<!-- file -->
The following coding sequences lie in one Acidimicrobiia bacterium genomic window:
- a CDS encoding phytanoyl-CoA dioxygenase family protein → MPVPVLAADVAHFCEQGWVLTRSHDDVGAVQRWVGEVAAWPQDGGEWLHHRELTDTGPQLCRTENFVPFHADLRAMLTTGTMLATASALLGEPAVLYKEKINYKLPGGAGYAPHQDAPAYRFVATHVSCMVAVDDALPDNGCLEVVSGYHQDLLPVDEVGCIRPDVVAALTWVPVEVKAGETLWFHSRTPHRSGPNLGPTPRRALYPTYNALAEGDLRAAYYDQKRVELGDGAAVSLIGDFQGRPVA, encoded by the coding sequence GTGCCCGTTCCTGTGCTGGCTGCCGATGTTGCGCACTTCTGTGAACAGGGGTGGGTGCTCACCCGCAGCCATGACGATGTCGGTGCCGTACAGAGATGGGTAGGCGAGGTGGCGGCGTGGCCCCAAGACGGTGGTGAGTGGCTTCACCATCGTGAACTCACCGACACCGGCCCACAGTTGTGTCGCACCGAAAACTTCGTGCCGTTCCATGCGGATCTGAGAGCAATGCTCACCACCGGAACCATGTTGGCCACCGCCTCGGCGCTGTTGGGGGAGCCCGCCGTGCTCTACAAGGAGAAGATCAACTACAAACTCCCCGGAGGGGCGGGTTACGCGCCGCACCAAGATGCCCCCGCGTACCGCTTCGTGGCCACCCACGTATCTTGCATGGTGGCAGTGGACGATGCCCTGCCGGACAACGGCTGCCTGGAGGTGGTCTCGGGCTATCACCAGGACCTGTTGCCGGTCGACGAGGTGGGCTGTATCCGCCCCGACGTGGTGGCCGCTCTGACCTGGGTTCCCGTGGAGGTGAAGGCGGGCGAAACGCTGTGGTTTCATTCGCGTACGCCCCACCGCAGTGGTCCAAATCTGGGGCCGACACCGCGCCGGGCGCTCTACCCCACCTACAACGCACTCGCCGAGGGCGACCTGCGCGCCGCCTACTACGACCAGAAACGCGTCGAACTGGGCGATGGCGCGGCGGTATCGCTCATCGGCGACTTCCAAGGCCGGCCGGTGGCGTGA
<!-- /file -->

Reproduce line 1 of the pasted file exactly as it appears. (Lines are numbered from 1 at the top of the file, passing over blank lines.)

The following coding sequences lie in one Acidimicrobiia bacterium genomic window: